In all of the debate over how to motivate the hesitant to get vaccinated against COVID-19, the one step government can take on its own gets only rare mention. All three approved vaccines still operate under an emergency-use authorization from the FDA, a status that gives the impression of an experimental drug. With Phase 3 testing long completed — and 165 million Americans fully vaccinated — what more does the FDA need for full approval?
That answer isn’t clear, although the New York Times reports that their timetable is now clearer:
With a new surge of coronavirus infections ripping through much of the United States, the Food and Drug Administration has accelerated its timetable to fully approve Pfizer-BioNTech’s coronavirus vaccine, aiming to complete the process by the start of next month, people familiar with the effort said.
President Biden said last week that he expected a fully approved vaccine in early fall. But the F.D.A.’s unofficial deadline is Labor Day or sooner, according to multiple people familiar with the plan. The agency said in a statement that its leaders recognized that approval might inspire more public confidence and had “taken an all-hands-on-deck approach” to the work.
Giving final approval to the Pfizer vaccine — rather than relying on the emergency authorization granted late last year by the F.D.A. — could help increase inoculation rates at a moment when the highly transmissible Delta variant of the virus is sharply driving up the number of new cases.
Yes it could, which raises the question as to why the FDA hasn’t acted sooner. It has an enormous wealth of real-world data on both performance and side effects for the Pfizer, Moderna, and Johnson & Johnson vaccines, even against the Delta variant. The side effects are rare and mostly minimal, while thus far the protection against hospitalization or death is upward of 99%. Those are spectacular results, and given that these are only two doses as opposed to regularly consumed medicines, they have had more than enough time and data to reach a decision.
For that reason, it still seems unclear why they have to wait at least another four weeks to come to a decision. Experts are increasingly mystified too:
Federal regulators have been under growing public pressure to fully approve Pfizer’s vaccine ever since the company filed its application on May 7. “I just have not sensed a sense of urgency from the F.D.A. on full approval,” Dr. Ashish K. Jha, the dean of the Brown University School of Public Health, said in an interview on Tuesday. “And I find it baffling, given where we are as a country in terms of infections, hospitalizations and deaths.”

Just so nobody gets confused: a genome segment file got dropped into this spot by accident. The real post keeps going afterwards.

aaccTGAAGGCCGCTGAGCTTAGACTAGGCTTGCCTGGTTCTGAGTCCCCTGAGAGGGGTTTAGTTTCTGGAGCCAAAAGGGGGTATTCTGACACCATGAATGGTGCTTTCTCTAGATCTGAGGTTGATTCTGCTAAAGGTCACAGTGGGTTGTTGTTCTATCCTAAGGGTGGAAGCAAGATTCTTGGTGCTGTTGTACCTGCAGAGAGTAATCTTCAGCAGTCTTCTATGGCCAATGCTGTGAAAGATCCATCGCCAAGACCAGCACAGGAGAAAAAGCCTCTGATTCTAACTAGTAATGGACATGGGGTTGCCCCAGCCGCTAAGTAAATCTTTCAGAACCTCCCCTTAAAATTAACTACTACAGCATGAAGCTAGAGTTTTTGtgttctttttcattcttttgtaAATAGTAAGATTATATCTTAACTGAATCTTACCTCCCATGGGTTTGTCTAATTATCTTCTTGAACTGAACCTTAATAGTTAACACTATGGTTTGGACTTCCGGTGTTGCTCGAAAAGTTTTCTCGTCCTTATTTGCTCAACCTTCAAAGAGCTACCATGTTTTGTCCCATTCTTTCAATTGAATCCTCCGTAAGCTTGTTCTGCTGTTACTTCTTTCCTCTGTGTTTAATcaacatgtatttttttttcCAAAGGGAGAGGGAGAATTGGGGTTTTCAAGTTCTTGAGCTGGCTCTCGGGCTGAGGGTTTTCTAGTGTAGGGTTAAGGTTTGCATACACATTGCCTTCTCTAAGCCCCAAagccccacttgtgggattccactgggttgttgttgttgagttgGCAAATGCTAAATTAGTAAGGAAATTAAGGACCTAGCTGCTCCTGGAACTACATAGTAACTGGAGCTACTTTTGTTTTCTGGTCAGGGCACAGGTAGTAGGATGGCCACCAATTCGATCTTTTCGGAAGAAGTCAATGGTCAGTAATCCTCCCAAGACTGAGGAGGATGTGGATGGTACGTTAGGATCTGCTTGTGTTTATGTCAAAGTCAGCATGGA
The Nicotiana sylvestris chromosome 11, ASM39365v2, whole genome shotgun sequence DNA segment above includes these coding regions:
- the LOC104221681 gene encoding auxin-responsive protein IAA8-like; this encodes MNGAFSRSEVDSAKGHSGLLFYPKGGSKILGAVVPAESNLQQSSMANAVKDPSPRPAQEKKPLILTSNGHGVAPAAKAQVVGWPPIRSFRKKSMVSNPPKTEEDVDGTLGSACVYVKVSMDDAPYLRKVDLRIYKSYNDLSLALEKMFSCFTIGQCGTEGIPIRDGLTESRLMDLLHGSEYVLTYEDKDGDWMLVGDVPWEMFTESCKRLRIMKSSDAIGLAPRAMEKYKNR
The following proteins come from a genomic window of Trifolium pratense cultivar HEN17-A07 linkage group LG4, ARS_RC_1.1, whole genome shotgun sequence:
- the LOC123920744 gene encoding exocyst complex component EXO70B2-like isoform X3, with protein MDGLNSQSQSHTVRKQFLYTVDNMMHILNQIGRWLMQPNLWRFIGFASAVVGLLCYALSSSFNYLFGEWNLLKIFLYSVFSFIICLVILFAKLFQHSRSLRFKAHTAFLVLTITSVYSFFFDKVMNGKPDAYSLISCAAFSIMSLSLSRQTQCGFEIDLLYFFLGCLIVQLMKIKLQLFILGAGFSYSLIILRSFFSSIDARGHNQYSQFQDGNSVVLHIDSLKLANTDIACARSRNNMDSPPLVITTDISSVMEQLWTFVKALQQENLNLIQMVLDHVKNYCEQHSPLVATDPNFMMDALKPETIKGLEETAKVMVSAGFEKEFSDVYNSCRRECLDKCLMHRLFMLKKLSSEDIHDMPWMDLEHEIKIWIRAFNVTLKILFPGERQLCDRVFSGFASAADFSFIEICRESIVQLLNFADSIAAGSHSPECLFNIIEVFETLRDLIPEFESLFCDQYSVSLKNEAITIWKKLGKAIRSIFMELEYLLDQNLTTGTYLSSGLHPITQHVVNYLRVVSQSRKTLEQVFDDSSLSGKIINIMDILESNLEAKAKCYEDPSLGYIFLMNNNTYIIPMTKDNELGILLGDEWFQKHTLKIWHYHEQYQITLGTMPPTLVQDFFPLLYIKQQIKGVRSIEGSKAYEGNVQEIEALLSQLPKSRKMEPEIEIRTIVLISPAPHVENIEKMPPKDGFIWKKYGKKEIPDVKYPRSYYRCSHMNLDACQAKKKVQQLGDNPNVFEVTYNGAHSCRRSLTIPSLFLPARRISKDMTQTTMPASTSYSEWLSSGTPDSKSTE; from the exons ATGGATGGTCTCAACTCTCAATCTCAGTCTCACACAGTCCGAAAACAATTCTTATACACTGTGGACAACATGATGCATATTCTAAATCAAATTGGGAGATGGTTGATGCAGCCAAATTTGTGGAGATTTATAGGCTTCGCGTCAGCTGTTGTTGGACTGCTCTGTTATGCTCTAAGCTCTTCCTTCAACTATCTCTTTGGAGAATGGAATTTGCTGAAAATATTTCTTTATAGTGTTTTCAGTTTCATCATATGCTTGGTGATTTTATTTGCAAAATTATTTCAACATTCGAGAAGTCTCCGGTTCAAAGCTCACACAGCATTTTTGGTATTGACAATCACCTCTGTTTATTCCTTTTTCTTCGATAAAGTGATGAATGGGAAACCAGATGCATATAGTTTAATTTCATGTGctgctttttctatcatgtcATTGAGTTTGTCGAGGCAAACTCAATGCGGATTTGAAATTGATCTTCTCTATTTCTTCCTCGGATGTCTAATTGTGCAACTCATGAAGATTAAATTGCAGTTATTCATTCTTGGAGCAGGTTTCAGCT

Moderna filed for full approval on June 1, two months ago. (J&J has not yet requested full approval.) Despite a multitude of large data sets and clear outcomes, however, the FDA has dragged its heels on the one action it could take that would boost confidence in the vaccines among the hesitant.
The delay might trip up both government and employers, not just in terms of incentivizing people to get vaccinated but also for imposing mandates:
A number of universities and hospitals, the Defense Department and at least one major city, San Francisco, are expected to mandate inoculation once a vaccine is fully approved. Final approval could also help mute misinformation about the safety of vaccines and clarify legal issues about mandates.
This might not be as big of a legal hurdle as it seems. Two federal courts didn’t balk at upholding Indiana University’s vaccine-or-testing-regime mandates for staff and students on the basis that the vaccines are experimental, but it could become an issue when dealing with collective bargaining and unions. At the very least, it introduces some uncertainty where none should really exist at all on this point, even if these employers move forward with their own workplace mandates.
This delay raises another question: will this be a moot point by Labor Day? The Delta variant is racing through the remaining unvaccinated populations, creating a massive spike in cases but thus far not a corresponding spike in deaths — although those have also ticked upward:
The Delta variant raced through the UK too, only to suddenly decelerate and have case reports revert back to the pre-Delta mean. Experts such as Dr. Scott Gottlieb have looked at the data and believe we are farther along the Delta wave than we think, which means the time in which we can stem at least some of this spread is growing shorter by the day. The time to incentivize vaccinations is now, not Labor Day or afterward. And while those rates have improved over the past month, it’s still barely better than a plateau:
The FDA should have acted months ago to finalize its approval on all three vaccines. The window for significant benefit from such a move may already be closing as the spread of Delta hits the half of Americans who either can’t or won’t vaccinate.